Magazine article New York Times Upfront

Drugs and the Teen Brain

Magazine article New York Times Upfront

Drugs and the Teen Brain

Article excerpt

Adolescence is a critical time in brain development. That means teens are at greater risk of experiencing the harmful effects of drugs and alcohol.

BY THE TIME YOU ARE A TEENAGER, many parts of your brain have developed so much that you may be able to perform complicated calculations and even have a sharper memory than some adults (like how you might be able to memorize your home's random 11-character Wi-Fi password--while your parents never can!).

But one critical part won't be developed until your mid-twenties--putting teens at a higher risk for the harmful effects of drugs and alcohol.

Under Construction

The key brain part that's still developing is the prefrontal cortex and it's the area you use in critical thinking, such as when you weigh pros and cons before making a decision.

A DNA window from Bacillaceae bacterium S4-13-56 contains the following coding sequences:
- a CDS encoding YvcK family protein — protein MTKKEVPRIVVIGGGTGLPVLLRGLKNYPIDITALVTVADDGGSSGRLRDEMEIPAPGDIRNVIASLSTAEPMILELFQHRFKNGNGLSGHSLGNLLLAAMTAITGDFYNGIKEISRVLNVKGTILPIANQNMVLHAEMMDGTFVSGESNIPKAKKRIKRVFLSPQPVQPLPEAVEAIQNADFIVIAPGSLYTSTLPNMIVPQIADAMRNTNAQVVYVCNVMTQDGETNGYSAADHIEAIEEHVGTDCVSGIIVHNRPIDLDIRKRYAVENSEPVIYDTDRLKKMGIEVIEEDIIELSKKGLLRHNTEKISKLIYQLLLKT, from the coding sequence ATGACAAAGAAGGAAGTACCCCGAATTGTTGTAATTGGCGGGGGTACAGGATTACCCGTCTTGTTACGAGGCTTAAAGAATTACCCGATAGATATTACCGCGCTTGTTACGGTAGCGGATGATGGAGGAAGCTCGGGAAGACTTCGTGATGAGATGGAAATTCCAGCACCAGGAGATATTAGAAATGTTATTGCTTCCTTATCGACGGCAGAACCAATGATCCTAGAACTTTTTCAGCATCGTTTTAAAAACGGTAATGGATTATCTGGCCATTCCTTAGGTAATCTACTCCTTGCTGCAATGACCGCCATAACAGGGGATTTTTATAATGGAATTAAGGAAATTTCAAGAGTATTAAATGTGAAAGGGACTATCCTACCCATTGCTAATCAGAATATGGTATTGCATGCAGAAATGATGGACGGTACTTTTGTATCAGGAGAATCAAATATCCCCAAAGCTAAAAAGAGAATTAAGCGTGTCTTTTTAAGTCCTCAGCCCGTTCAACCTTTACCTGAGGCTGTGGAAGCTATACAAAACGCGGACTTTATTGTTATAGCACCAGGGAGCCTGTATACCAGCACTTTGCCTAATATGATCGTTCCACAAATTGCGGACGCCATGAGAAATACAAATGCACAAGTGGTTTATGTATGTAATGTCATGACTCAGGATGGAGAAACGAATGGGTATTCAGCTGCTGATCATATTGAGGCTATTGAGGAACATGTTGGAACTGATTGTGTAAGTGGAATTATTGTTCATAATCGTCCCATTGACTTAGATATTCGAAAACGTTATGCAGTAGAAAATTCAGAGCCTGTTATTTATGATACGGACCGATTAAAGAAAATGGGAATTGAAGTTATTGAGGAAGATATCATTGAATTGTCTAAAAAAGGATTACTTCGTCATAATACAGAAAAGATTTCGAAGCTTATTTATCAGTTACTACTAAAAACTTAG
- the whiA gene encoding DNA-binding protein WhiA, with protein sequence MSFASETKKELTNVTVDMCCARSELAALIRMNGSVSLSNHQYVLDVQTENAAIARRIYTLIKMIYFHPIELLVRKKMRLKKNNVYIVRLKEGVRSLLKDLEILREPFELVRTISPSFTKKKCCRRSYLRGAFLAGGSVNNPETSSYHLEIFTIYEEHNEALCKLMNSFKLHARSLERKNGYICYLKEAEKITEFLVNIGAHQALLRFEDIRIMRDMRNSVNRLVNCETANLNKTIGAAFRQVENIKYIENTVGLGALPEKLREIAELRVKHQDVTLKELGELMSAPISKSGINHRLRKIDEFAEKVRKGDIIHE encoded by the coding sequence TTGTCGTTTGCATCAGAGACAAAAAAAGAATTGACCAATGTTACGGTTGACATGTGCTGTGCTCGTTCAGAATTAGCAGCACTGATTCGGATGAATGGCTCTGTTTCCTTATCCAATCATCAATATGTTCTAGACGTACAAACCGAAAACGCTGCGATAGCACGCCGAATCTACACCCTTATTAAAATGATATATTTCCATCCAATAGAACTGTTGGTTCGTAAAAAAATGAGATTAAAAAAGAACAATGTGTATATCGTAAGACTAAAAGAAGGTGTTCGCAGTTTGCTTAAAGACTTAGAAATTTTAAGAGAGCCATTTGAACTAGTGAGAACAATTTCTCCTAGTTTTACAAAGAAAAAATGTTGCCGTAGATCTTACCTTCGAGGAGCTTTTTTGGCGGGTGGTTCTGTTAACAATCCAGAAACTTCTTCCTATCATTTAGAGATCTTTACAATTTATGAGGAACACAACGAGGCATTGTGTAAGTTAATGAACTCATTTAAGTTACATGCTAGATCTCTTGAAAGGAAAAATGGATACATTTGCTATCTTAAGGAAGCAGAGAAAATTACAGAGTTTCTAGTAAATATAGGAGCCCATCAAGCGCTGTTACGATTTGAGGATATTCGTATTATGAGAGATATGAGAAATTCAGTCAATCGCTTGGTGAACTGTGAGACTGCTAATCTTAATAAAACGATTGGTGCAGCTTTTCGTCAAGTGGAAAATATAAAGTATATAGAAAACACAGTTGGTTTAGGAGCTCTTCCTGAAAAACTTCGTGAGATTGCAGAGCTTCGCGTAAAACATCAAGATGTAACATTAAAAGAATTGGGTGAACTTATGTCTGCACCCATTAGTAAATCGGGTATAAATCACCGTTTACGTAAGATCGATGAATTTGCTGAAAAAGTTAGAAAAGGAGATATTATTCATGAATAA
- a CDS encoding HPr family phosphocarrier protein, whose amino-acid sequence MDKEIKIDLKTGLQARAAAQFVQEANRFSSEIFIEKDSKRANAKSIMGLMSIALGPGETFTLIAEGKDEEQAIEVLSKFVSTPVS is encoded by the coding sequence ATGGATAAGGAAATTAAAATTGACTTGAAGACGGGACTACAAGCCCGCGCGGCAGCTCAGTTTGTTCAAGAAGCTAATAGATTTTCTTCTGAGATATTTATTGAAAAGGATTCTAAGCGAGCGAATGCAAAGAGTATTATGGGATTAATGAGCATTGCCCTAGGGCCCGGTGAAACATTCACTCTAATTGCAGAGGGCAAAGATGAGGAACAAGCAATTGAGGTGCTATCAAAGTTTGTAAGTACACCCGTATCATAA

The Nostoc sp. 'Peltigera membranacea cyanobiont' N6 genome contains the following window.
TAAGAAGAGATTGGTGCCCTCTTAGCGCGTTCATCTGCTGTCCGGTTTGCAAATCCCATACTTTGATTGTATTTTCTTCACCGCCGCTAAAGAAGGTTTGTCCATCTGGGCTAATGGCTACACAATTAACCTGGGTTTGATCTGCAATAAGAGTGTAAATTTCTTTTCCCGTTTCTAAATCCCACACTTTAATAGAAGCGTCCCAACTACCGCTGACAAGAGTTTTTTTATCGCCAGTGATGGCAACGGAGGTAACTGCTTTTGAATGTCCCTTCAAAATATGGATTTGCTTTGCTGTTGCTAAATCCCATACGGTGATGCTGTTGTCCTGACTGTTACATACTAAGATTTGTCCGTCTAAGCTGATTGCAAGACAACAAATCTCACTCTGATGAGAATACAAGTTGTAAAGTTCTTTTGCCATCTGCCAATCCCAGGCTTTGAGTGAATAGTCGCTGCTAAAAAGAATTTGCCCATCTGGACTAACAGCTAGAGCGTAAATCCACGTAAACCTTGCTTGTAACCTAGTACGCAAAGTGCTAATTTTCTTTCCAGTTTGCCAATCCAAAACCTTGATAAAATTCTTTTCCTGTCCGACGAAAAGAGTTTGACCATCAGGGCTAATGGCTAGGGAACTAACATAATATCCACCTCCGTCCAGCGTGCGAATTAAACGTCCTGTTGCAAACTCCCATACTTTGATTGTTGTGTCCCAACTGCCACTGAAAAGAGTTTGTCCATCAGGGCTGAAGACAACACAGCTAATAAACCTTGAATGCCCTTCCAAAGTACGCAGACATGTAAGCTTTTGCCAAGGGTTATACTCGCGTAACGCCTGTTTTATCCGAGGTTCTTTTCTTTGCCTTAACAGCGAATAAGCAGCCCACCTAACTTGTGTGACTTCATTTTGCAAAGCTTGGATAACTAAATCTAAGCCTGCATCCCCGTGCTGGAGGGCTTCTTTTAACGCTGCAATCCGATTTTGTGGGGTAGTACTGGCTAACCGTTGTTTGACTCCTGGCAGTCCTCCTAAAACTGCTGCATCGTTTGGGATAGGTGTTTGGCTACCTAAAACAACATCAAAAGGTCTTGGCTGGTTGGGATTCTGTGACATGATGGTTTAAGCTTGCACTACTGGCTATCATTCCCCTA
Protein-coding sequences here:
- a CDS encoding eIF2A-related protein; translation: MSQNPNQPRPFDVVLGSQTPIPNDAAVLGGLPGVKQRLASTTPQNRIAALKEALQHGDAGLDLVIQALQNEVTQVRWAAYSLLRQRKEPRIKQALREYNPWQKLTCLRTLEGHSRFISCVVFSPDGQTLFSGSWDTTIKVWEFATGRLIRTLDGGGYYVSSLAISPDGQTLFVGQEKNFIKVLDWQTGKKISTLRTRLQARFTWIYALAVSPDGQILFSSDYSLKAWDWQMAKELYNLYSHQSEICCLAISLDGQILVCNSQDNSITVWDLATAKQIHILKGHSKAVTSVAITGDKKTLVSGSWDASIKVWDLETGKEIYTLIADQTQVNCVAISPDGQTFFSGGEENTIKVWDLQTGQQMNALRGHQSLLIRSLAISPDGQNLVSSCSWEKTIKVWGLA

Because the prefrontal cortex is not yet fully developed, teens automatically rely more on the limbic system to make decisions. This system's network of brain structures is linked to emotions and experiencing rewards rather than critical thinking.

Because their prefrontal cortex is in development, teens are more likely to make decisions based on what provides instant gratification, such as a feeling of happiness. This focus can lead them to take more risks than adults. For example, your peers might pressure you to do something you later regret, such as pulling a prank that lands you in trouble. Rather than thinking carefully about the negative outcomes, the teen brain focuses more on getting the reward of your friends' acceptance. …

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